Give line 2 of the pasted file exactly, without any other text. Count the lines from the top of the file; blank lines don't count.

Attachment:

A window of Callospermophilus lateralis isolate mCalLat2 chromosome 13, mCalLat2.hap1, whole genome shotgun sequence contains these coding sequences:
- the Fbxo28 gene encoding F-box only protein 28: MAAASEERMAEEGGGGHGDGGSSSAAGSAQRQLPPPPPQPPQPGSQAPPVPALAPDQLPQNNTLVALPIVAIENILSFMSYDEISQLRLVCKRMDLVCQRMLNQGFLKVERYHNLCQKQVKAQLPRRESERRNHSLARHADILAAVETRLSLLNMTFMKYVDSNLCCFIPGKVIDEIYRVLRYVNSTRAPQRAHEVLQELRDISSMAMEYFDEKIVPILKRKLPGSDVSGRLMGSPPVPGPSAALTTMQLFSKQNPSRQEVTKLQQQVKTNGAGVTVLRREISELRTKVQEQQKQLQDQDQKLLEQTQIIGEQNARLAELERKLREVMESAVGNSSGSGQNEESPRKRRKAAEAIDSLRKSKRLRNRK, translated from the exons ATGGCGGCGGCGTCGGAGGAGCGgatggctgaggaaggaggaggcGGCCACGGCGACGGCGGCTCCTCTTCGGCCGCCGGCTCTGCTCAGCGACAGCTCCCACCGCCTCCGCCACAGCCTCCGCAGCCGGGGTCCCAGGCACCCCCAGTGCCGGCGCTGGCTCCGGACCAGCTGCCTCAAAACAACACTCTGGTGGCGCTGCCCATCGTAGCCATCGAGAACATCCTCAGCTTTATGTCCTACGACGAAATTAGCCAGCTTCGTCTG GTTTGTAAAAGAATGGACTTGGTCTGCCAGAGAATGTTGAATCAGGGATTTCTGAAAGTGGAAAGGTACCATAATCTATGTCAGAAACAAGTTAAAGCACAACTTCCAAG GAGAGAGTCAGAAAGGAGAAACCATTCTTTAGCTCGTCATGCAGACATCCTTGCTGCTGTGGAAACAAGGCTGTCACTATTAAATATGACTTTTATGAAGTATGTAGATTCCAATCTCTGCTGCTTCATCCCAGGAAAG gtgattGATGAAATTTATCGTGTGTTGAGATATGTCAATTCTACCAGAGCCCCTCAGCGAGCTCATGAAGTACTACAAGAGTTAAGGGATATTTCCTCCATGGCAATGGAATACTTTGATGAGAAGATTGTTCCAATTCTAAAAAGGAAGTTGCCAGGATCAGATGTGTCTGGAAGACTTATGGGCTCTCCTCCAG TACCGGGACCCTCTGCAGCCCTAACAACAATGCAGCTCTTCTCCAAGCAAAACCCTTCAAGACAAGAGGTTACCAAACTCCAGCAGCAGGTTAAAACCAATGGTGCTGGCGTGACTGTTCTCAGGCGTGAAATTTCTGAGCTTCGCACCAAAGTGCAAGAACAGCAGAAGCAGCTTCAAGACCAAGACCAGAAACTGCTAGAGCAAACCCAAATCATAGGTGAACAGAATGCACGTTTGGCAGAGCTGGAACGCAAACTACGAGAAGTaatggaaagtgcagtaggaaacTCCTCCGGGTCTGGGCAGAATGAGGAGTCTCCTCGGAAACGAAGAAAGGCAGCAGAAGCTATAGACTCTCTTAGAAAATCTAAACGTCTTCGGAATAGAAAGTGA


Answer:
- the Fbxo28 gene encoding F-box only protein 28: MAAASEERMAEEGGGGHGDGGSSSAAGSAQRQLPPPPPQPPQPGSQAPPVPALAPDQLPQNNTLVALPIVAIENILSFMSYDEISQLRLVCKRMDLVCQRMLNQGFLKVERYHNLCQKQVKAQLPRRESERRNHSLARHADILAAVETRLSLLNMTFMKYVDSNLCCFIPGKVIDEIYRVLRYVNSTRAPQRAHEVLQELRDISSMAMEYFDEKIVPILKRKLPGSDVSGRLMGSPPVPGPSAALTTMQLFSKQNPSRQEVTKLQQQVKTNGAGVTVLRREISELRTKVQEQQKQLQDQDQKLLEQTQIIGEQNARLAELERKLREVMESAVGNSSGSGQNEESPRKRRKAAEAIDSLRKSKRLRNRK, translated from the exons ATGGCGGCGGCGTCGGAGGAGCGgatggctgaggaaggaggaggcGGCCACGGCGACGGCGGCTCCTCTTCGGCCGCCGGCTCTGCTCAGCGACAGCTCCCACCGCCTCCGCCACAGCCTCCGCAGCCGGGGTCCCAGGCACCCCCAGTGCCGGCGCTGGCTCCGGACCAGCTGCCTCAAAACAACACTCTGGTGGCGCTGCCCATCGTAGCCATCGAGAACATCCTCAGCTTTATGTCCTACGACGAAATTAGCCAGCTTCGTCTG GTTTGTAAAAGAATGGACTTGGTCTGCCAGAGAATGTTGAATCAGGGATTTCTGAAAGTGGAAAGGTACCATAATCTATGTCAGAAACAAGTTAAAGCACAACTTCCAAG GAGAGAGTCAGAAAGGAGAAACCATTCTTTAGCTCGTCATGCAGACATCCTTGCTGCTGTGGAAACAAGGCTGTCACTATTAAATATGACTTTTATGAAGTATGTAGATTCCAATCTCTGCTGCTTCATCCCAGGAAAG gtgattGATGAAATTTATCGTGTGTTGAGATATGTCAATTCTACCAGAGCCCCTCAGCGAGCTCATGAAGTACTACAAGAGTTAAGGGATATTTCCTCCATGGCAATGGAATACTTTGATGAGAAGATTGTTCCAATTCTAAAAAGGAAGTTGCCAGGATCAGATGTGTCTGGAAGACTTATGGGCTCTCCTCCAG TACCGGGACCCTCTGCAGCCCTAACAACAATGCAGCTCTTCTCCAAGCAAAACCCTTCAAGACAAGAGGTTACCAAACTCCAGCAGCAGGTTAAAACCAATGGTGCTGGCGTGACTGTTCTCAGGCGTGAAATTTCTGAGCTTCGCACCAAAGTGCAAGAACAGCAGAAGCAGCTTCAAGACCAAGACCAGAAACTGCTAGAGCAAACCCAAATCATAGGTGAACAGAATGCACGTTTGGCAGAGCTGGAACGCAAACTACGAGAAGTaatggaaagtgcagtaggaaacTCCTCCGGGTCTGGGCAGAATGAGGAGTCTCCTCGGAAACGAAGAAAGGCAGCAGAAGCTATAGACTCTCTTAGAAAATCTAAACGTCTTCGGAATAGAAAGTGA